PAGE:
8th March is International Women's Day
Equality between men and women is also a central prerequisite for the realisation of children's rights!
Women in action for children in need
On International Women's Day, we honour our many female staff members who work every day to fight poverty and uphold children's rights.
CONCORDIA has a high percentage of women. Therefore, we know only too well the achievements and strengths, as well as the tireless commitment of women for a better and fairer future! Whether as volunteers, foster mothers, social workers, psychologists, project managers, directors - women form the foundation and are thus the supporting element of CONCORDIA and our aid programmes. Today we say THANK YOU once again for the staying power, steadfastness and hands-on mentality of CONCORDIA's women employees in supporting children, youth and families in need.
Women take responsibility
We are equally aware of the challenges specific to women in our work context. Women are often our contact persons and the ones who take responsibility for their children. For women whose existence is threatened, the question of their rights does not arise. For them, it is a matter of bare survival and providing their children with the bare necessities. They and their children are the focus of our staff's commitment.
No to marginalisation - No to gender-specific exclusion!
CONCORDIA's vision is a self-determined life out of marginalisation for all children and young people.
What does this have to do with the equality of women? A lot! Because women's rights are closely related to children's rights. Only when women are equal to men do all children, boys and girls, have the same opportunities for a self-determined life.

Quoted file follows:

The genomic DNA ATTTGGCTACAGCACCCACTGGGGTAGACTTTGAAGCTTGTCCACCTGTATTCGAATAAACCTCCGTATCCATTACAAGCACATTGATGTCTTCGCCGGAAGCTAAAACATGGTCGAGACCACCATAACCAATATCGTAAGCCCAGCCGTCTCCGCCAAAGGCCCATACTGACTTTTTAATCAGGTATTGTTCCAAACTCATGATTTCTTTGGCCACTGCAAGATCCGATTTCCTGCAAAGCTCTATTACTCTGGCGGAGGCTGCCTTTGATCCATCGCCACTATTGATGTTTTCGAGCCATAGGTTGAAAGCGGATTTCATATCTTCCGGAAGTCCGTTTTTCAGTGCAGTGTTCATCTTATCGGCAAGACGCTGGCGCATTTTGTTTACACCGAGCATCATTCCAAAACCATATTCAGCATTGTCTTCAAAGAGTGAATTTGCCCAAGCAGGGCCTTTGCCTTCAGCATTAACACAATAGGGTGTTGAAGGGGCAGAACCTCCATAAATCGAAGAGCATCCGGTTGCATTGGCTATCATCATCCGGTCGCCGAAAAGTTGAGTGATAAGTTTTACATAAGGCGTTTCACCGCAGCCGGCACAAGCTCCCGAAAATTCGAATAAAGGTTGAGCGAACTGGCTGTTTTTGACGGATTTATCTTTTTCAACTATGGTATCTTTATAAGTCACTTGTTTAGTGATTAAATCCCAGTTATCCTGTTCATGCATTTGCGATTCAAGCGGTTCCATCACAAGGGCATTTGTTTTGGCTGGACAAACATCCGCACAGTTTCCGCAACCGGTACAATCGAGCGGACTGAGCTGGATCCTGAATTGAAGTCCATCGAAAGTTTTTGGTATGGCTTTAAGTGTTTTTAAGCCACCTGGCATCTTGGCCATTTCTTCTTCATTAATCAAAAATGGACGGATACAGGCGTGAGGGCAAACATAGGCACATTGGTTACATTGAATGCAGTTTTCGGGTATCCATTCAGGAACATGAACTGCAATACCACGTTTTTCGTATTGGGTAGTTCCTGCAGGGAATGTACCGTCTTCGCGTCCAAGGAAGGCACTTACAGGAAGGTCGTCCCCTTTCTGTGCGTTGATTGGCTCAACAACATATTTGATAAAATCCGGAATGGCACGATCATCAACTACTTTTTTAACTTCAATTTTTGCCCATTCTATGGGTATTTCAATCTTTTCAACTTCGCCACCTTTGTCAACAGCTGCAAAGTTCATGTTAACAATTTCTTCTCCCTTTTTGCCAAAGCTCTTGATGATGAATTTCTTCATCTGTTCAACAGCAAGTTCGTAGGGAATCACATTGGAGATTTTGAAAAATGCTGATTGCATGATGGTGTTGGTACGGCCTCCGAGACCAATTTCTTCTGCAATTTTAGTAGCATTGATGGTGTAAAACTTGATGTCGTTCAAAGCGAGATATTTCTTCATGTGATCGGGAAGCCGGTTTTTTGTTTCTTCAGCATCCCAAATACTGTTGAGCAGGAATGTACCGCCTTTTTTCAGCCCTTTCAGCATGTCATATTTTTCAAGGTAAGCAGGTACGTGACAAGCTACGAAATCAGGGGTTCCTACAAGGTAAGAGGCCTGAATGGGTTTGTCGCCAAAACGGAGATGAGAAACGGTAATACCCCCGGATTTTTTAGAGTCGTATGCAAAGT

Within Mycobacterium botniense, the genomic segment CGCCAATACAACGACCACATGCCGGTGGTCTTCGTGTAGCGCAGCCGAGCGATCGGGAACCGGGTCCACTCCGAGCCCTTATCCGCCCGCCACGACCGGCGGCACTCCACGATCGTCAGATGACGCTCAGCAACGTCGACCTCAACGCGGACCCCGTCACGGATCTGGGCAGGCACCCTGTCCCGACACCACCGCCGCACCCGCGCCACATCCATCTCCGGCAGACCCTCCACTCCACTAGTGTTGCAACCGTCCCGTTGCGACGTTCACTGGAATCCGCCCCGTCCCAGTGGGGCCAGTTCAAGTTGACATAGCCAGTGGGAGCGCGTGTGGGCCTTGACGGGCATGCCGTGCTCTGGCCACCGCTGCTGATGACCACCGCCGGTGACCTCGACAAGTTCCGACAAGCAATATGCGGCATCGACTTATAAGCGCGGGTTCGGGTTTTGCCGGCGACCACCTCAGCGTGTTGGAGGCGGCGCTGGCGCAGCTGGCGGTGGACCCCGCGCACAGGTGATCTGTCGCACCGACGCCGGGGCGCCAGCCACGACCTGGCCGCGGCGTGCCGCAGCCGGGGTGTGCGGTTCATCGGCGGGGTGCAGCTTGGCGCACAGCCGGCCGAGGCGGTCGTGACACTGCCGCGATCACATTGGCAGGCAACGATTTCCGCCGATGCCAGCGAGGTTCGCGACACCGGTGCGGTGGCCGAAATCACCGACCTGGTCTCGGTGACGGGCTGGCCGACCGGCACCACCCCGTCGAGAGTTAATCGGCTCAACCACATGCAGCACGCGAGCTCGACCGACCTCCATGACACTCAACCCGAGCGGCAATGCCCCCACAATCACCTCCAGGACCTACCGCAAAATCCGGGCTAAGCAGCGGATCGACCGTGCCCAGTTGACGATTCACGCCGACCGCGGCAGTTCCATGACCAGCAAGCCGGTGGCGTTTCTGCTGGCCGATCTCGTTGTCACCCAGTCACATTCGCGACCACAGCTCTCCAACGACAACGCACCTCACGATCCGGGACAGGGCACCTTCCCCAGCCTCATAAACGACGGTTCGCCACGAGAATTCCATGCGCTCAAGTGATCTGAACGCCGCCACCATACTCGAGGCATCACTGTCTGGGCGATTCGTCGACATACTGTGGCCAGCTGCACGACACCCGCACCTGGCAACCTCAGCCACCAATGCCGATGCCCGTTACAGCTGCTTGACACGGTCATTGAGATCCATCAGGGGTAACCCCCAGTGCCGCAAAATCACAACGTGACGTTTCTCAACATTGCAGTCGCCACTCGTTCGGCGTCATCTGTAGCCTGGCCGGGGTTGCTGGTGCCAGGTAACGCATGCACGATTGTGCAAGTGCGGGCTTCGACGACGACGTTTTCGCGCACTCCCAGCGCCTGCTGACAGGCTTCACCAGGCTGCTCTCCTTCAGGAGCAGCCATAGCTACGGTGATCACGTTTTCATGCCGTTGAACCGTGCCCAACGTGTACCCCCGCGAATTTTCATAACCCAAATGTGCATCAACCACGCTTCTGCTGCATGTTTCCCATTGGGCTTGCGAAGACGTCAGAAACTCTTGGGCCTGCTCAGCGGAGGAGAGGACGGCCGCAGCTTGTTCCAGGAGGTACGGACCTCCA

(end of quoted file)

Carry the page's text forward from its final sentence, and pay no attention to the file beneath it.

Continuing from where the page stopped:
The gap between men and women living in poverty has widened in recent years, a phenomenon known as the "feminisation of poverty". Any situation of exclusion is exacerbated when it involves a woman. It starts in childhood: we see girls not going to school, instead running the risk of being forced into marriage. In the contexts in which we work, girls and women often have no access to education, employment or state support. Too many girls and women are still dependent on men.
Women and children are particularly affected by domestic violence
Domestic violence against women and children often remains invisible and is still a taboo subject. Although violence in partnerships occurs in all social classes, it is evident that in crisis situations such as the COVID-19 pandemic, unemployment, poverty or social exclusion, the number of cases of domestic violence increases. And violence against women is still widely accepted - in the countries where CONCORDIA is active, this can be seen, among other things, in the form of (forced) early marriages. State agencies and local authorities in our project countries need support to be able to protect children and families.
That is why we at CONCORDIA carry out prevention measures, offer low-threshold help and create awareness about violence prevention and child protection.
Empowering girls and women
Empowering girls and women is the key to breaking the cycle of marginalisation and violence. When a society enables women - in all their diversity - to achieve full economic, physical and political autonomy, it ensures that their rights are exercised equally, thereby also ensuring that children and young people can develop their full potential.
Gender norms naturally affect boys and men because they influence how they live and act and how this information is passed on from one generation to the next. The empowerment and enhancement of women and the values traditionally ascribed to them are essential factors for the development of society. Only by providing women with the opportunities, means and resources to break the vicious circle of poverty and social exclusion will we contribute to the well-being of all people and society as a whole.